Passive Mouse, Assertive Dog, Aggressive Alligator: Exploring Communication Styles for Kids


Positive and effective communication with others is critical to professional and personal success in life, and allows space for others to feel heard and work together to find compromises that result in everyone feeling like their needs are being met.

There are 3 basic styles of communication: passive, assertive and aggressive. Passive communicators avoid confrontation and will often not have their needs met. An aggressive communication style may disregard others' needs while aiming to get what one wants. Assertive communicators are open and confident; they know how to ask for help when they need it, which allows them to learn and grow from their experiences. They often strive for win-win outcomes, keeping in mind their own needs while also considering others needs. Assertiveness teaches children that they can speak up for themselves and be kind at the same time by demonstrating positive ways of solving problems. Check out our infographic for some kid-friendly ways to discuss communication styles:

Communication is also a full-body experience. It includes paying attention to non-verbal cues such as body language and posture. Research demonstrates how powerfully posture can affect our emotions and expression.

How do we as parents and caregivers honor children’s self-expression and tune into their non-verbal languages? Here are some ways you can explore communication styles with the children in your life:

Tin-foil posture activity this fun and simple activity can help you and children you care for explore passive, assertive and aggressive postures, with a focus on body language and posture.  Download the PDF for a short tutorial on how to create your tin-foil character, and shape their limbs to express different kinds of feelings and emotions. Try to guess which communication style each other’s character is portraying. This activity can also be done in groups!

Practice tuning into our own bodies try a simple body mapping exercise together. This can be adapted for children of different ages, but encourage children to name their present emotions and describe how and where they feel them in their body. 

Recognizing and naming our own and others’ emotions Once you have practiced noticing and naming your own emotions, let’s think about how we notice emotions in other people. Feelings flashcards can be used for younger children - hold up images of children who are expressing their emotions (start simple - i.e. angry, sad, happy, worried) and ask children to name what they see. This can also be practiced ‘live’ with groups of older children - ask one child to make a face and let the others guess what emotion they are feeling. Books are also powerful tools for evaluating emotional cues. Read your favourite picture books together and discuss how the characters might be feeling. How do we know how our favourite characters feel? Have we ever experienced anything that made us feel that way? What did we do about it?

‘What does it look/sound like when…’? Demonstrating the language and behaviours that go with certain types of communication styles can help children understand what we mean when we use words like ‘passive’, ‘assertive’ or ‘aggressive’. Try exploring some of the verbal and non-verbal markers of each communication style below, and explore together how it feels when you do each one.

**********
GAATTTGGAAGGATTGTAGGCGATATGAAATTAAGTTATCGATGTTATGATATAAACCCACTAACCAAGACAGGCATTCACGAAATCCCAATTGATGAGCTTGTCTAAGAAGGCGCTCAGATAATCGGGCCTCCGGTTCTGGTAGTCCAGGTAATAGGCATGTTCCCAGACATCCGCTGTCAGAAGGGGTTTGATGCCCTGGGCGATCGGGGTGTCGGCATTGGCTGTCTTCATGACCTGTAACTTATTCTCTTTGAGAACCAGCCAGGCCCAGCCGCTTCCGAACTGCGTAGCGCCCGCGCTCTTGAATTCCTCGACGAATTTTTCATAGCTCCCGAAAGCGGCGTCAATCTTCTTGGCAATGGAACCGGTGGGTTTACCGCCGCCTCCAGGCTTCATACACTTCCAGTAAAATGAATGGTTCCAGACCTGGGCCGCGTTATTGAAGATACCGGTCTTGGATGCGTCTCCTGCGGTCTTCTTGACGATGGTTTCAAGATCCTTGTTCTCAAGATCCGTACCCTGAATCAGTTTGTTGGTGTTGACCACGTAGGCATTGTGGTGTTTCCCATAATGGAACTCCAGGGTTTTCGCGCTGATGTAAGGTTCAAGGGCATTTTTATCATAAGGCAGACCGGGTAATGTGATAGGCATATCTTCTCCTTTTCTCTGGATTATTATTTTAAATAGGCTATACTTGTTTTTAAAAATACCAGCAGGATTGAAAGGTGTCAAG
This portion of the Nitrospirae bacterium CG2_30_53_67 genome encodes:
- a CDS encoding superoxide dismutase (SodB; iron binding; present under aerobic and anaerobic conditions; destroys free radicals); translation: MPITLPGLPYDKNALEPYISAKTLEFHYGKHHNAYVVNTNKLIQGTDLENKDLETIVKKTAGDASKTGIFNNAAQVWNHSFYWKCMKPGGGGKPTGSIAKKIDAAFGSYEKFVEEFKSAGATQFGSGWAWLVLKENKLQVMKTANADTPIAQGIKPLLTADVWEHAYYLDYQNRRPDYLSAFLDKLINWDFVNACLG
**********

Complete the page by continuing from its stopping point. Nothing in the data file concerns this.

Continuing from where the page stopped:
• Passive: Looking down at the floor, appearing uncomfortable, slouchy or drooping, low energy. Saying things such as “I’m okay with whatever you want”, “it’s fine, I don’t want anyone to get into trouble”.
  • Assertive: open expression, greeting / welcoming when they meet people, straight posture, using a calm but firm voice, looking at the person you are speaking to. Using sentences such as: “After we have watched this TV show, let’s watch ______.”, “I feel sad when you say I can’t play.”
  • Aggressive: eye-rolling, finger-pointing, pushing their body too close to yours, make you feel like you need to back away, angry and forceful words. Statements such as “You can’t play with me if you don’t play this game.”, “This is what we are doing.”

What makes a good friend? Discuss friendship with children and ask them what they look for in a good friend. What qualities do good friends have? How do they act and behave? You could explore this together using a mind map or create a visual friend profile for the ideal best friend.

No source information found.
  • Secure and Calm

    Secure and calm describes the ability to take part in daily activities and approach new situations without being overwhelmed with worries, sadness or anxiety. To be secure and calm also means being able to cope with stress and pressure, and to bounce back from difficulties.
  • Gets Along with Others

    Getting along with others is the ability to form positive and healthy relationships with peers and adults. Children with better abilities to regulate their emotions and behaviours have more friends and experience more positive playtime with their peers.
  • Alert and Engaged

    Being alert and engaged is the ability to manage and direct one's own feelings, thoughts and emotions. In general, the ability to be 'present' and to exercise self-control.
  • Compassionate and Kind

    Being compassionate and kind is closely related to empathy. While empathy refers more generally to the ability to take the perspective of and to feel the emotions of another person, compassion goes one step further.
  • Solves Problems Peacefully

    Managing conflict effectively is about creating an atmosphere where violence and aggression are not likely. To resolve conflict means using empathy, problem-solving skills, understanding other points of view and coming up with ways to make things right in a fair way.